Low-hanging fruit?

中国日报网 2013-11-19 12:12



Low-hanging fruit?

Reader question:

Please explain “low-hanging this headline: “U.S. economy has run out of ‘low-hanging fruit’: Economist”.

My comments:

This is an economist being quoted as saying that the US economy has run out of easy solutions. In other words, there are no more quick fixes.

At any rate, that’s what the economist means by “low-hanging fruit”.

Low-hanging fruit, you see, refer to apples, pears, oranges or any other such fruit that hang on the lowest branches of the trees. The low-hanging fruit are, needless to say, the easiest and pick. Some of them are probably within reach, i.e. you can reach out your hand and take them without having to stand on tiptoe to do it or having to jump up.

Or to use a step ladder.

Nor do you have to climb up the tree, let alone going out on a limb.

Going out on a limb?

Yeah, that’s another American idiom descriptive of the situation where one has to clime high up a far reaching branch (limb) in order to grab the fruit.

The far out branch may be thin and, as a result, dangerous – one risks falling off the tree in consequence.

Hence and therefore it is no accident that whether in apple gathering or problem solving, people go after the low-hanging fruit first.

In other words, they aim for the easiest targets, getting the easiest jobs done before taking on tougher tasks.

In our headline example, the US economy is said to have run out of the so-called “low-hanging fruit”. That means there’s nothing left that’s easy for the government to do now policy-wise in order to revive the economy. Everything easy they need to try, they’ve done before.

I’m not suggesting the Obama Administration will do nothing now – which is probably a good thing for a lot of people. They will find something to do. In fact, they’ll find a lot to do. They feel it is their job to meddle.

Anyways, nothing they do now is going to do much help because, according to the economist being quoted, the easy solutions have simply been exhausted.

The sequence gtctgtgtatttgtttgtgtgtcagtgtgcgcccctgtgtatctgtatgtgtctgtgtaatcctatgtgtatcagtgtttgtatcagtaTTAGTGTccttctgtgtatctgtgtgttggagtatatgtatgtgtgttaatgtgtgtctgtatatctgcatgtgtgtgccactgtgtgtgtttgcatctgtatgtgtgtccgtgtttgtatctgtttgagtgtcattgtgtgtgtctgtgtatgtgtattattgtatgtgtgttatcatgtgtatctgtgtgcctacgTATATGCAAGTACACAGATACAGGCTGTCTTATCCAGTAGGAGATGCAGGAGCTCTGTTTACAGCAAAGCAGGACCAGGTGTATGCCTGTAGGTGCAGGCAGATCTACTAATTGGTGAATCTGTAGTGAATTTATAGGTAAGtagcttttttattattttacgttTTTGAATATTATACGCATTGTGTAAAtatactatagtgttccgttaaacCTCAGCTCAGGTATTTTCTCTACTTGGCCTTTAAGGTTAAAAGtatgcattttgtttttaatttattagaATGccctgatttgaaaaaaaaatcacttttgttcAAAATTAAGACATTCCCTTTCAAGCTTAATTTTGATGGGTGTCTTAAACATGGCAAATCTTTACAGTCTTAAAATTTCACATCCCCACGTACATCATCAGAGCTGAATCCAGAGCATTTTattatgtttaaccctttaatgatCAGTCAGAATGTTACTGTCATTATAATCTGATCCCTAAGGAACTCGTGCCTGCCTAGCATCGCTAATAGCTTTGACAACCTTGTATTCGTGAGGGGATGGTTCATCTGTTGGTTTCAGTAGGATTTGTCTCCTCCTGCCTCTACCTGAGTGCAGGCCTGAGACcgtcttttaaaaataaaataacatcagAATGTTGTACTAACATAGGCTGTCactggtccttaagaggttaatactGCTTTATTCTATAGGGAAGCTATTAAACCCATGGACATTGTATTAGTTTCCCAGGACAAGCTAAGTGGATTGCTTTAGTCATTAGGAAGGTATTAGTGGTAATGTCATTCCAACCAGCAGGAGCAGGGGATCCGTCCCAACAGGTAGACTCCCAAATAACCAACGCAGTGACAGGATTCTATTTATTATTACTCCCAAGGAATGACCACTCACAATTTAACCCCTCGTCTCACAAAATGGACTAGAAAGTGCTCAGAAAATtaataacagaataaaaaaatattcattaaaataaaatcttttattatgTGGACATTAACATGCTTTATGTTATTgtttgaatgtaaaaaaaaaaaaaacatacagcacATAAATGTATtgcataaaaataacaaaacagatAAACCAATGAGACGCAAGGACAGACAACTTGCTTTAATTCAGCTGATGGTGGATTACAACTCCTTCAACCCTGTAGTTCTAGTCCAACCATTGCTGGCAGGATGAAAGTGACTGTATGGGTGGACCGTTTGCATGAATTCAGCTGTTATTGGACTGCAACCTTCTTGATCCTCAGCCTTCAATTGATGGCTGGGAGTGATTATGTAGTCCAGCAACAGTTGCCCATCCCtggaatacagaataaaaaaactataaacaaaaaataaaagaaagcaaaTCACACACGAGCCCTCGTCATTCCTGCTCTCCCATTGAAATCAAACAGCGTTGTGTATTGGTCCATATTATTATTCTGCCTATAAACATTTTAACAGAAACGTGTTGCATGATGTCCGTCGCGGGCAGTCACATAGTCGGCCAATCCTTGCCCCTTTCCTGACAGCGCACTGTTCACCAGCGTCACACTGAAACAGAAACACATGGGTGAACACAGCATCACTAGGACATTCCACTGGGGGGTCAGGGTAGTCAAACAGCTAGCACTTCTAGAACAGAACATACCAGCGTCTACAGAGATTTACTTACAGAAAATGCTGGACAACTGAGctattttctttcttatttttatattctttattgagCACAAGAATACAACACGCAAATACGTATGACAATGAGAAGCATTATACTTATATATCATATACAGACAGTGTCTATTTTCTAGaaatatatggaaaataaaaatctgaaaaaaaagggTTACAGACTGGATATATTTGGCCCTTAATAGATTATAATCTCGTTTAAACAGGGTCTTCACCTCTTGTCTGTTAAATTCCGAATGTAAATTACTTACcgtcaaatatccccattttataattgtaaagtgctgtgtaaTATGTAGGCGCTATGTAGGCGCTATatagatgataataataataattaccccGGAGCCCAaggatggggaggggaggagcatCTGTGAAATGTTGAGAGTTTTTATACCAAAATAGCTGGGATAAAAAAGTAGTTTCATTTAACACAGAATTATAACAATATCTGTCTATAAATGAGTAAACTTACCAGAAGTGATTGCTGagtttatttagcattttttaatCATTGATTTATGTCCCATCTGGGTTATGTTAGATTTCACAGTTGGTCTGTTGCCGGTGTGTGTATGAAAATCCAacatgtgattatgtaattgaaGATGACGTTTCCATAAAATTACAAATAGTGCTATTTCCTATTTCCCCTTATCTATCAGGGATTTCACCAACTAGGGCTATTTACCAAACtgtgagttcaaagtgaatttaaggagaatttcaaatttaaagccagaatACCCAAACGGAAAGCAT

Apparently, according to our economist, for the economy to revive and prosper, the United States needs something drastic, like, a huge tax reduction or a major invention or innovation, such as the advent of Windows 95 or Henry Ford making cars cheap enough for the masses to buy.

Or something like that – in so far, that is, as interpreting “low-hanging fruit” is concerned.

Alright, let’s read a few more media examples to get a firm grip of the phrase:

1. Press Releases are the low-hanging fruit of advertising because they often garner free advertising from news papers, radio & TV.

Media needs content. Business announcements, human interest stories, community activism, events, etc., are the kinds of topics news reporters, producers and directors need in order to keep their products interesting to the public. Therefore, they depend, no they are dying for fresh, relevant and interesting content. If you’re wanting to get the word out about your product or service there may not be a more efficient and cost effective method than a well written, properly placed and appropriately timed press release, business announcement or media alert. Here are the basics:

A press release should only be 1-2 pages max. It should always answer the 5 W’s - who, what, when, where and why. It should include a quote or two and the exact contact info for the public and reporter that many want to conduct a follow up interview.

Next, you must have a very good media list. These days, email press releases are preferred over fax press releases because the content can be copied and pasted rather then retyped. Your list need to be updated regularly to make sure you’re not getting a lot of bounce backs.